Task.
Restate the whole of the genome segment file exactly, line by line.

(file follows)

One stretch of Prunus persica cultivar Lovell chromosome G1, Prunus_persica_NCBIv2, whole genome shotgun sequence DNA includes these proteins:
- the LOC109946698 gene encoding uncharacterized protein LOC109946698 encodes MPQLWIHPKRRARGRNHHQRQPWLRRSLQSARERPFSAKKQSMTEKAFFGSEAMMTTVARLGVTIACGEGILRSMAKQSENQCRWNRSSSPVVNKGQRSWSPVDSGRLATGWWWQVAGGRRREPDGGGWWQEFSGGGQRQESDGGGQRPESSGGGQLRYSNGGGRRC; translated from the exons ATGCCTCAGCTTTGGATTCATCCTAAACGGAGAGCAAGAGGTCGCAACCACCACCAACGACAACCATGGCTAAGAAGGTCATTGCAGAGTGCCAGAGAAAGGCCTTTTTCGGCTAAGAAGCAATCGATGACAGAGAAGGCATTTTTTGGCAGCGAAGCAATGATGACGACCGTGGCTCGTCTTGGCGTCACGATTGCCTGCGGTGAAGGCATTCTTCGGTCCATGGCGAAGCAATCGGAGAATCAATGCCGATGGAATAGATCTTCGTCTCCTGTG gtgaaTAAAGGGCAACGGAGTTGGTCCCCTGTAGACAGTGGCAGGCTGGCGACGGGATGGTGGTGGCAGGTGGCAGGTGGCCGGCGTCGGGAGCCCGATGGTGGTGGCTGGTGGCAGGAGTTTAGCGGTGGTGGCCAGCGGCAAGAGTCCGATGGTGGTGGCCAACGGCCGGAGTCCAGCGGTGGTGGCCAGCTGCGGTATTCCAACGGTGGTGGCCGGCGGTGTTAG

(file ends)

One stretch of Prunus persica cultivar Lovell chromosome G1, Prunus_persica_NCBIv2, whole genome shotgun sequence DNA includes these proteins:
- the LOC109946698 gene encoding uncharacterized protein LOC109946698 encodes MPQLWIHPKRRARGRNHHQRQPWLRRSLQSARERPFSAKKQSMTEKAFFGSEAMMTTVARLGVTIACGEGILRSMAKQSENQCRWNRSSSPVVNKGQRSWSPVDSGRLATGWWWQVAGGRRREPDGGGWWQEFSGGGQRQESDGGGQRPESSGGGQLRYSNGGGRRC; translated from the exons ATGCCTCAGCTTTGGATTCATCCTAAACGGAGAGCAAGAGGTCGCAACCACCACCAACGACAACCATGGCTAAGAAGGTCATTGCAGAGTGCCAGAGAAAGGCCTTTTTCGGCTAAGAAGCAATCGATGACAGAGAAGGCATTTTTTGGCAGCGAAGCAATGATGACGACCGTGGCTCGTCTTGGCGTCACGATTGCCTGCGGTGAAGGCATTCTTCGGTCCATGGCGAAGCAATCGGAGAATCAATGCCGATGGAATAGATCTTCGTCTCCTGTG gtgaaTAAAGGGCAACGGAGTTGGTCCCCTGTAGACAGTGGCAGGCTGGCGACGGGATGGTGGTGGCAGGTGGCAGGTGGCCGGCGTCGGGAGCCCGATGGTGGTGGCTGGTGGCAGGAGTTTAGCGGTGGTGGCCAGCGGCAAGAGTCCGATGGTGGTGGCCAACGGCCGGAGTCCAGCGGTGGTGGCCAGCTGCGGTATTCCAACGGTGGTGGCCGGCGGTGTTAG